Wednesday, December 5, 2018

Mascara (Patrick Conrad, 1987)

Patrick Conrad’s Mascara surely warrants some consideration for its contribution to queer cinema, although the value of that contribution may be rather hard to assess. If measured just by a simple metric of how many of its characters demonstrate some kind of fluid sexuality, it scores highly, and it must have rightly irked Conrad to watch The Crying Game get so much attention in 1992 for its famous “reveal,” when he’d staged something extremely similar (and possibly even more effective) five years earlier. The film may score further progressive points for its fascination with transgender performance; and for its strangifying of its setting (as far as one can figure out, it’s set in an unprepossessing Belgian coastal town which nevertheless houses an opera house and an extensive high-end underground scene). But at the same time, its narrative is essentially that of a lurid mad killer film, even though there’s some mythological resonance to the way it turns around three ceremonial-like visits to the underworld. Most disappointingly, the guilty man (Michael Sarrazin) initially seems like an accomplished instance of someone holding conflicting lives and desires in balance, but ultimately undergoes a complete unraveling. Still, the points of interest are real. Along the way, it also draws in notes of voyeurism and incest, and has Charlotte Rampling at the transitional point of her career, still embodying an allure that makes men lose their heads, but starting to look distinctly weary from the effort. All in all, the film can hardly be considered a serious investigation or illumination of the lives it depicts, much less a celebration of them, and it’s not hard to see how it’s often categorized (to the extent anyone thinks about it at all) as period Eurotrash. But even if that’s fair (which I doubt), there’s a lot of alluring detritus staring out from the garbage.

Wednesday, November 28, 2018

Du cote d'Orouet (Jacques Rozier, 1971)

In outline, Jacques Rozier’s Du cote d’Orouet might sound very much like a Rohmer movie – three young women on summer vacation on the French coast, passing time doing nothing in particular (they’re in a rather desolate, under-populated spot), with a couple of guys eventually blended into the mix. But these aren’t Rohmer-type women – no one ever makes a literary reference (or barely reads a book) or engages in verbal philosophizing or self-examination. They’re there to have fun, captured delightfully in sequences where they crack themselves up by finding goofy ways to say “Orouet” or engage in other private jokes, or stuff their faces with eclairs. But the equation of vacation time at the beach/coast with ensuing fun doesn’t take care of itself, and waves of melancholy or emptiness might flow as easily as spiritual refreshment. At two and a half hours, the movie takes its time, sometimes just wryly observing, pretending to be a more straightforward project than it is, leaving much unsaid and unshown (there’s very little overt sexuality in the film, for one thing). But it becomes gradually clear that Rozier is musing on the annual vacation as an institution, and by extension on the nature of work and our relationship to it – by implication, the movie is more about the toll of the eleven months spent at work than about the month spent away from it. It implicitly asks: when one’s economic viability depends on subjugation to mind-numbing repetition and triviality, how can we expect to overcome that conditioning by following preconceived, mechanized notions of having a break from it? It’s only at the end though that we can sense this percolating in the mind of one of the women, and sense the existential crisis that could flow from that, if the machine of her life were to yield to it.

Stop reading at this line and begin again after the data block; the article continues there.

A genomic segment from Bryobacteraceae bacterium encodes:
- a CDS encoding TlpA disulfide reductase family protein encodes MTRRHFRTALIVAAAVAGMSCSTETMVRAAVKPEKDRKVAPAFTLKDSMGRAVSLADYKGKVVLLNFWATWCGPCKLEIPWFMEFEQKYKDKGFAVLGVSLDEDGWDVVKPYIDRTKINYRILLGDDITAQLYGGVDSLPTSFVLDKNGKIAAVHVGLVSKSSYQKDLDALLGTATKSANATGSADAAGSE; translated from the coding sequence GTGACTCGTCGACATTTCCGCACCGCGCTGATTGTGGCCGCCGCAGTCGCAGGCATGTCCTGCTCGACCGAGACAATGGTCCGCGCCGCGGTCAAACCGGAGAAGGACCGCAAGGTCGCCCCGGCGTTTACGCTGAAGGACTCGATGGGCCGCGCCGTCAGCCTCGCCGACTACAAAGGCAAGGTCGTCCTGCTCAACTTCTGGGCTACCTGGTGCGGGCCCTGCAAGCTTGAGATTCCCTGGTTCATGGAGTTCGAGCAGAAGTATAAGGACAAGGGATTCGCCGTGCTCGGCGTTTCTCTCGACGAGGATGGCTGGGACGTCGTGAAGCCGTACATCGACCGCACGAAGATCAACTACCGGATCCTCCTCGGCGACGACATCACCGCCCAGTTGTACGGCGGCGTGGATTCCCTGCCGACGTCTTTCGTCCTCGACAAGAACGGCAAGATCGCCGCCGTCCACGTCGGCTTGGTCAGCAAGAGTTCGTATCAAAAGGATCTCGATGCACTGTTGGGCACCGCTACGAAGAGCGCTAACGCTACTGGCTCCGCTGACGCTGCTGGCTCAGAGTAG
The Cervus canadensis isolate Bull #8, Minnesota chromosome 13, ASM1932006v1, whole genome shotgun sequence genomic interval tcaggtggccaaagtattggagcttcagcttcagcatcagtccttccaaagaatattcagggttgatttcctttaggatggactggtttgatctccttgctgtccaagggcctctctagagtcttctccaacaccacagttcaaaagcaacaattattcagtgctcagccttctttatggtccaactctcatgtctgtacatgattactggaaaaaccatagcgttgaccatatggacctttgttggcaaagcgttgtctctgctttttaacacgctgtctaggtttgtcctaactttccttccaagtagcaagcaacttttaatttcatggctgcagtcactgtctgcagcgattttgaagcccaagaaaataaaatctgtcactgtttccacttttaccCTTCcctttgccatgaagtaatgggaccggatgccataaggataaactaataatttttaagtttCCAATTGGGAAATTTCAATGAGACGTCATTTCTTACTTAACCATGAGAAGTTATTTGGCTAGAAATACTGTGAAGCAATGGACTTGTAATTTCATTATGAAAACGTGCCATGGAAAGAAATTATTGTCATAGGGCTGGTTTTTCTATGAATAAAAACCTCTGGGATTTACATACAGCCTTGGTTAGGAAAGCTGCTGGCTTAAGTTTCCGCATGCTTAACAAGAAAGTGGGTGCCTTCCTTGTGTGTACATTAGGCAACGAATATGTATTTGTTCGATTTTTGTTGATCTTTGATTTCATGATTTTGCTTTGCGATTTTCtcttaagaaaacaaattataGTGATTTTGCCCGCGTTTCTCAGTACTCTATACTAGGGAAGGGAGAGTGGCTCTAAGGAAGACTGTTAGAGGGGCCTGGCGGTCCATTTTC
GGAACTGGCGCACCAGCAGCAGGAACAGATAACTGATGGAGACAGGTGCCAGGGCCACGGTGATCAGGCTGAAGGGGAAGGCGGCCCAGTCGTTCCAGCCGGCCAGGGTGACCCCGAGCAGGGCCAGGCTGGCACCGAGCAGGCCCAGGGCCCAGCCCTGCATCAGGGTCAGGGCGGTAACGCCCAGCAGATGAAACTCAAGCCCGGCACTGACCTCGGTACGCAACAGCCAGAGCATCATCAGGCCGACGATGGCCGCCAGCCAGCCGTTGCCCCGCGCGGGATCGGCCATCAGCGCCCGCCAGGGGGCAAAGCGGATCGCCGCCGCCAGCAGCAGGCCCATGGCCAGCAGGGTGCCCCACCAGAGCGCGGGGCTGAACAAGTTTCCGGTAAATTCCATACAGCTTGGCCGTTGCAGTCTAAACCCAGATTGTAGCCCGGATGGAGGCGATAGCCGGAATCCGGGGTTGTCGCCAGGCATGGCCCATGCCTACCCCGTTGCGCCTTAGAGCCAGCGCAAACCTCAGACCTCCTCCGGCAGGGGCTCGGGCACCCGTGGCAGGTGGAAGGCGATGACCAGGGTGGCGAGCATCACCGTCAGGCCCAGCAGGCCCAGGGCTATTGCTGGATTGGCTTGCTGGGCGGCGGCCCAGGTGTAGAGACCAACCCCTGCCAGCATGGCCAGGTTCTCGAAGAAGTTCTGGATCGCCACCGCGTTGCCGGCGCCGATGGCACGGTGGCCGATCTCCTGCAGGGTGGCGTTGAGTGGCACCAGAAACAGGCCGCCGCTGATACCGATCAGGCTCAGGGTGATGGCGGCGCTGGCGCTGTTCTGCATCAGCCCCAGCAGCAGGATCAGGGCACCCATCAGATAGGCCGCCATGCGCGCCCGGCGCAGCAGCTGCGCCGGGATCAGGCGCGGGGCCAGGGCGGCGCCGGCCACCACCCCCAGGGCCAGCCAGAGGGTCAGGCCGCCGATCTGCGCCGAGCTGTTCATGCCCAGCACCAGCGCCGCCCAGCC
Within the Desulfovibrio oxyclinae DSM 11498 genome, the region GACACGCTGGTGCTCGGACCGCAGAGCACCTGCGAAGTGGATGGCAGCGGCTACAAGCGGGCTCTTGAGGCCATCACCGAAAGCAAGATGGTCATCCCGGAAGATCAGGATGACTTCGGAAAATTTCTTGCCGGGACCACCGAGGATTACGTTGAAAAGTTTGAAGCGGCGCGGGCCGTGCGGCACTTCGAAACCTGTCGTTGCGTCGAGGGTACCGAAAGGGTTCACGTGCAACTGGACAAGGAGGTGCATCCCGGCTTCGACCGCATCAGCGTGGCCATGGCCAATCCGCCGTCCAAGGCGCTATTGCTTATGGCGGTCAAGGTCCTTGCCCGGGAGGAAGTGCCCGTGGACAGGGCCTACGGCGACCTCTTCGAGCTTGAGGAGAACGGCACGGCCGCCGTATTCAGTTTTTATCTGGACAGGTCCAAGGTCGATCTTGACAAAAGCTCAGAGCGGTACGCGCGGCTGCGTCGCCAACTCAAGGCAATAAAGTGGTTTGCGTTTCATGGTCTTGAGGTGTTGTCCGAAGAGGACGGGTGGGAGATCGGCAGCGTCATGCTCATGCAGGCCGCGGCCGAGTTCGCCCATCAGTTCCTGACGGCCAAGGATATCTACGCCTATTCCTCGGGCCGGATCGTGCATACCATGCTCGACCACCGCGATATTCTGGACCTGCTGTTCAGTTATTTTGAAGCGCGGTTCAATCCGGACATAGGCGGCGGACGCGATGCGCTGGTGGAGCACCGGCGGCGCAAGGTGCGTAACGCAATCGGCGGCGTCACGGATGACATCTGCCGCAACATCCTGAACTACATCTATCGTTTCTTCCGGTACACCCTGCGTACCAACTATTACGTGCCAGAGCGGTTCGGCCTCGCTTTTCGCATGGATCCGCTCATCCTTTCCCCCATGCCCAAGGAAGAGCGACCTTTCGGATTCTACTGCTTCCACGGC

Wednesday, November 21, 2018

The Blot (Lois Weber, 1921)

Lois Weber’s silent The Blot remains a thrilling landmark of cinema, shimmering with empathy and immersed observation. The blot in question is that on a society which chronically underpays its teachers, in this case a kindly aging professor who seems to have no agenda beyond the transmission of knowledge. Meanwhile, his wife and daughter strain to keep up appearances and health and to make ends meet, the wife reduced to raiding the neighbours’ garbage to feed her cat. Those neighbours, in contrast, are depicted in rolling in money from high-end shoemaking ($100 a week, we’re told!), although their affluence pales in comparison to the true moneyed set. The narrative is driven by the professor’s daughter, pursued by the neighbours’ son, by a rich heir, and by an equally impoverished young minister, although the pursuit ultimately becomes as much collaboration as competition. The film explores the fine line between materialistic desire (even the minister covets rare books beyond his means) and genuine need; like much silent cinema, it’s most riveting when placing us within structures of identification and emotion, for example as we repeatedly observe the wife’s anguish and shame, and it has a consistent generosity of spirit, nudging us to favourably revise our impressions of several secondary characters. In the end, of course, things get somewhat better for the family, but one object of desire can’t be divided into three, and Weber closes on a final look back at the house, by one of the unsuccessful suitors (and the way this plays out suggests that while different classes can at least relatively come together, some societal advantages will remain absolute). The film may not carry the cinematic innovation or intensity of the greatest silent masters, but it feels intimate and true and committed, still capable of moving viewers (this one anyway) to the verge of tears.